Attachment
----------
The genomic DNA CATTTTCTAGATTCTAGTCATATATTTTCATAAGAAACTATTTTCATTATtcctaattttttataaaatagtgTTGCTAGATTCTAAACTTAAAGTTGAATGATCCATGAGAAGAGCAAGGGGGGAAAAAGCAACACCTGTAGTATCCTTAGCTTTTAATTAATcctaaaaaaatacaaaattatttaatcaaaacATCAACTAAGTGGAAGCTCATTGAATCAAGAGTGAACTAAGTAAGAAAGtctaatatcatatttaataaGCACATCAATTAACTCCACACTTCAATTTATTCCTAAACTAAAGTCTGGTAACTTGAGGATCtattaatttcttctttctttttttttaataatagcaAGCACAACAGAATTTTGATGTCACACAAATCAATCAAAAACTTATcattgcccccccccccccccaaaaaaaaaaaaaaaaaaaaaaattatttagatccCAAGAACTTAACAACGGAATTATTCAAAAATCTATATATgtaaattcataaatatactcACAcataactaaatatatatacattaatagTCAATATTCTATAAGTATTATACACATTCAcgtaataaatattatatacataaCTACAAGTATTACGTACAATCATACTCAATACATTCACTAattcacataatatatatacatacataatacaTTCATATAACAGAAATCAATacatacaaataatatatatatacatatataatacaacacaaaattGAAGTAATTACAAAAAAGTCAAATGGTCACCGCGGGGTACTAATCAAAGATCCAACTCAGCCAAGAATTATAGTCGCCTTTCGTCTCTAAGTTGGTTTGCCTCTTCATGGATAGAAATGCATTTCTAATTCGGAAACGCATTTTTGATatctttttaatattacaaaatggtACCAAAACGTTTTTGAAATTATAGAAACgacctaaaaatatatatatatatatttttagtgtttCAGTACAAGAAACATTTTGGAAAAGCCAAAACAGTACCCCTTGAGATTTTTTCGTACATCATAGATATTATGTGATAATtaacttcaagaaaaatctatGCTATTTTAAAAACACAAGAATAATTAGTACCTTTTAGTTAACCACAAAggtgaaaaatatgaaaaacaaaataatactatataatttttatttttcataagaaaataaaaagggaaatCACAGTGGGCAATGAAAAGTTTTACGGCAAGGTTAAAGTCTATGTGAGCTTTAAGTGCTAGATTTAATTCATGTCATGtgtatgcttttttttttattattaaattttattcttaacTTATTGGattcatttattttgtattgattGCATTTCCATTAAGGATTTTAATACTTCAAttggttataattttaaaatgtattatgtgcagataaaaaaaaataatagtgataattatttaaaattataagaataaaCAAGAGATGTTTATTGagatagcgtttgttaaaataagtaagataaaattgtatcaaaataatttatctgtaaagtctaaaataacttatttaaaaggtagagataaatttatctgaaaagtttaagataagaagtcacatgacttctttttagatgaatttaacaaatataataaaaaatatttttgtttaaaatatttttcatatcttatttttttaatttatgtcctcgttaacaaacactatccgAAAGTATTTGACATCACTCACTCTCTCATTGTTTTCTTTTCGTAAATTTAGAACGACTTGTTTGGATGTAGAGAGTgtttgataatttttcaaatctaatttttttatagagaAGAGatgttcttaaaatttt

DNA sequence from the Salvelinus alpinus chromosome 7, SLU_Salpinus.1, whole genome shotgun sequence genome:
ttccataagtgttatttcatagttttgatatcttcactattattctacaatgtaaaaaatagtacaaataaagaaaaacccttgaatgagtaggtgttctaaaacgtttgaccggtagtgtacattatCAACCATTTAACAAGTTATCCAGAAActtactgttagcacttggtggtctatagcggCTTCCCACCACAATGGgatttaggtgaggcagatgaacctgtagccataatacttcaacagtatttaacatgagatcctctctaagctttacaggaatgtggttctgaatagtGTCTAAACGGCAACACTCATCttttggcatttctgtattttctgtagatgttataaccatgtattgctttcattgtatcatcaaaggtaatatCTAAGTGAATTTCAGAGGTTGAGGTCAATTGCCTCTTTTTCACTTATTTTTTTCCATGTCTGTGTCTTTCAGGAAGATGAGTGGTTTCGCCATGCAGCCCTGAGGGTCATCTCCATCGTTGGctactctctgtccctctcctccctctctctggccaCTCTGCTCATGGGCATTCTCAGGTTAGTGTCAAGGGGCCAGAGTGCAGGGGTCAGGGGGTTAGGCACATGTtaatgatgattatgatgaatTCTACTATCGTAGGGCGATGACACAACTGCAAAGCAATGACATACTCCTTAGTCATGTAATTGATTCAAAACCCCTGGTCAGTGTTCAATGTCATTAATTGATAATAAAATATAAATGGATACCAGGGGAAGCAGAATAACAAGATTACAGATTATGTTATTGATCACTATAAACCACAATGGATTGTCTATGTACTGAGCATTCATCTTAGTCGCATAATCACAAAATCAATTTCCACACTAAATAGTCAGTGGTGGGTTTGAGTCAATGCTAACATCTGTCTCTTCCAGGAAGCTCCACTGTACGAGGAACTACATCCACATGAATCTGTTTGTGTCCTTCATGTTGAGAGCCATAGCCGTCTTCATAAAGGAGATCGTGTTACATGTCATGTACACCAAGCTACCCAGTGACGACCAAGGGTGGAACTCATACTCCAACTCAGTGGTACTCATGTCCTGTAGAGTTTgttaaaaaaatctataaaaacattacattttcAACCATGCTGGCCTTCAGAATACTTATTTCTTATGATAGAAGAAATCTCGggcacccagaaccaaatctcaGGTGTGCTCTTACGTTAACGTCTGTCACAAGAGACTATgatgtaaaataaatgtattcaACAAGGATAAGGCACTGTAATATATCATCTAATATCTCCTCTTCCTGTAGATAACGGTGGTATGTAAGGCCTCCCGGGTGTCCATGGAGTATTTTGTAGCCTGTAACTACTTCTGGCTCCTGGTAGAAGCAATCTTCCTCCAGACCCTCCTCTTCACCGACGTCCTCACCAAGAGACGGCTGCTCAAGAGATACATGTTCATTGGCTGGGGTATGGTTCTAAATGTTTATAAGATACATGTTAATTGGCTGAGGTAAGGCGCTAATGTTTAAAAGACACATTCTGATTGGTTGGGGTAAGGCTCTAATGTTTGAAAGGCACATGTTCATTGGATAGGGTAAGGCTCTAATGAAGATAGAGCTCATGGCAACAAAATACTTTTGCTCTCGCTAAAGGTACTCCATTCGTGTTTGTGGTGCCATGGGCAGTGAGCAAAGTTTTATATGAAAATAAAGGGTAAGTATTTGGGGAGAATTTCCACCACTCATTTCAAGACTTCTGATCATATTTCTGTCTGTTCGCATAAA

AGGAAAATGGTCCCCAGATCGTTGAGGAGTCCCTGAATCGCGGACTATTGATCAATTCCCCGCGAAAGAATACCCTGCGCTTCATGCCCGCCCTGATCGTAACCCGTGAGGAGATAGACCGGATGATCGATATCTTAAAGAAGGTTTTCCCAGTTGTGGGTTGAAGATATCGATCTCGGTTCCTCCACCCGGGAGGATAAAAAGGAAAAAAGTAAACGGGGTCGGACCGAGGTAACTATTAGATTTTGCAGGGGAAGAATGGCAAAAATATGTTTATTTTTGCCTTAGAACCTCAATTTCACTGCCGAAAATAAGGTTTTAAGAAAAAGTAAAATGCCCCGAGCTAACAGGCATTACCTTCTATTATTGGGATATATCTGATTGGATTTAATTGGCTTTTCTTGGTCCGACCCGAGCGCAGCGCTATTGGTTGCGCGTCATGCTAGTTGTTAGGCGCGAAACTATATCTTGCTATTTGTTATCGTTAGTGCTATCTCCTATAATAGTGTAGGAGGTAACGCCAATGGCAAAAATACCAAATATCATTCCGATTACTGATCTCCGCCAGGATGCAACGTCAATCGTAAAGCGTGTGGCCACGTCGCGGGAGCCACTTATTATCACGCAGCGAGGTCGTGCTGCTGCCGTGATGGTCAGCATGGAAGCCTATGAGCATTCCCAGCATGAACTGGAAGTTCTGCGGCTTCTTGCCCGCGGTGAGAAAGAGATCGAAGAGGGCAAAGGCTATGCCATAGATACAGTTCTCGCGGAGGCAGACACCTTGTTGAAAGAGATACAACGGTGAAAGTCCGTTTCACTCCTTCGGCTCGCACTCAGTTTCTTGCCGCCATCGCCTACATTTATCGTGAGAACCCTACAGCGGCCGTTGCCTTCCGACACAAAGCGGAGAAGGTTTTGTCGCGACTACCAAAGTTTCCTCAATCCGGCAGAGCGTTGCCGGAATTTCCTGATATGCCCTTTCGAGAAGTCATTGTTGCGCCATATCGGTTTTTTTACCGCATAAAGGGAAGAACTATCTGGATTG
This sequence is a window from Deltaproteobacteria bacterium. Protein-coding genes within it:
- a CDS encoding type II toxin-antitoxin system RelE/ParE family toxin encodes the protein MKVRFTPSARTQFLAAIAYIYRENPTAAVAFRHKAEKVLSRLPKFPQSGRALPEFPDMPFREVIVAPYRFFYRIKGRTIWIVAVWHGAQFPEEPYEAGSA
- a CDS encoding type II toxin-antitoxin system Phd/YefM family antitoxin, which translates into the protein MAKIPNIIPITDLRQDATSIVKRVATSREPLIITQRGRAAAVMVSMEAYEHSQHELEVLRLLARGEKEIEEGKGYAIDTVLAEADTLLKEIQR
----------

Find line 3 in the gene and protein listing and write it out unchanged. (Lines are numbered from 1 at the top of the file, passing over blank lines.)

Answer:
ttccataagtgttatttcatagttttgatatcttcactattattctacaatgtaaaaaatagtacaaataaagaaaaacccttgaatgagtaggtgttctaaaacgtttgaccggtagtgtacattatCAACCATTTAACAAGTTATCCAGAAActtactgttagcacttggtggtctatagcggCTTCCCACCACAATGGgatttaggtgaggcagatgaacctgtagccataatacttcaacagtatttaacatgagatcctctctaagctttacaggaatgtggttctgaatagtGTCTAAACGGCAACACTCATCttttggcatttctgtattttctgtagatgttataaccatgtattgctttcattgtatcatcaaaggtaatatCTAAGTGAATTTCAGAGGTTGAGGTCAATTGCCTCTTTTTCACTTATTTTTTTCCATGTCTGTGTCTTTCAGGAAGATGAGTGGTTTCGCCATGCAGCCCTGAGGGTCATCTCCATCGTTGGctactctctgtccctctcctccctctctctggccaCTCTGCTCATGGGCATTCTCAGGTTAGTGTCAAGGGGCCAGAGTGCAGGGGTCAGGGGGTTAGGCACATGTtaatgatgattatgatgaatTCTACTATCGTAGGGCGATGACACAACTGCAAAGCAATGACATACTCCTTAGTCATGTAATTGATTCAAAACCCCTGGTCAGTGTTCAATGTCATTAATTGATAATAAAATATAAATGGATACCAGGGGAAGCAGAATAACAAGATTACAGATTATGTTATTGATCACTATAAACCACAATGGATTGTCTATGTACTGAGCATTCATCTTAGTCGCATAATCACAAAATCAATTTCCACACTAAATAGTCAGTGGTGGGTTTGAGTCAATGCTAACATCTGTCTCTTCCAGGAAGCTCCACTGTACGAGGAACTACATCCACATGAATCTGTTTGTGTCCTTCATGTTGAGAGCCATAGCCGTCTTCATAAAGGAGATCGTGTTACATGTCATGTACACCAAGCTACCCAGTGACGACCAAGGGTGGAACTCATACTCCAACTCAGTGGTACTCATGTCCTGTAGAGTTTgttaaaaaaatctataaaaacattacattttcAACCATGCTGGCCTTCAGAATACTTATTTCTTATGATAGAAGAAATCTCGggcacccagaaccaaatctcaGGTGTGCTCTTACGTTAACGTCTGTCACAAGAGACTATgatgtaaaataaatgtattcaACAAGGATAAGGCACTGTAATATATCATCTAATATCTCCTCTTCCTGTAGATAACGGTGGTATGTAAGGCCTCCCGGGTGTCCATGGAGTATTTTGTAGCCTGTAACTACTTCTGGCTCCTGGTAGAAGCAATCTTCCTCCAGACCCTCCTCTTCACCGACGTCCTCACCAAGAGACGGCTGCTCAAGAGATACATGTTCATTGGCTGGGGTATGGTTCTAAATGTTTATAAGATACATGTTAATTGGCTGAGGTAAGGCGCTAATGTTTAAAAGACACATTCTGATTGGTTGGGGTAAGGCTCTAATGTTTGAAAGGCACATGTTCATTGGATAGGGTAAGGCTCTAATGAAGATAGAGCTCATGGCAACAAAATACTTTTGCTCTCGCTAAAGGTACTCCATTCGTGTTTGTGGTGCCATGGGCAGTGAGCAAAGTTTTATATGAAAATAAAGGGTAAGTATTTGGGGAGAATTTCCACCACTCATTTCAAGACTTCTGATCATATTTCTGTCTGTTCGCATAAA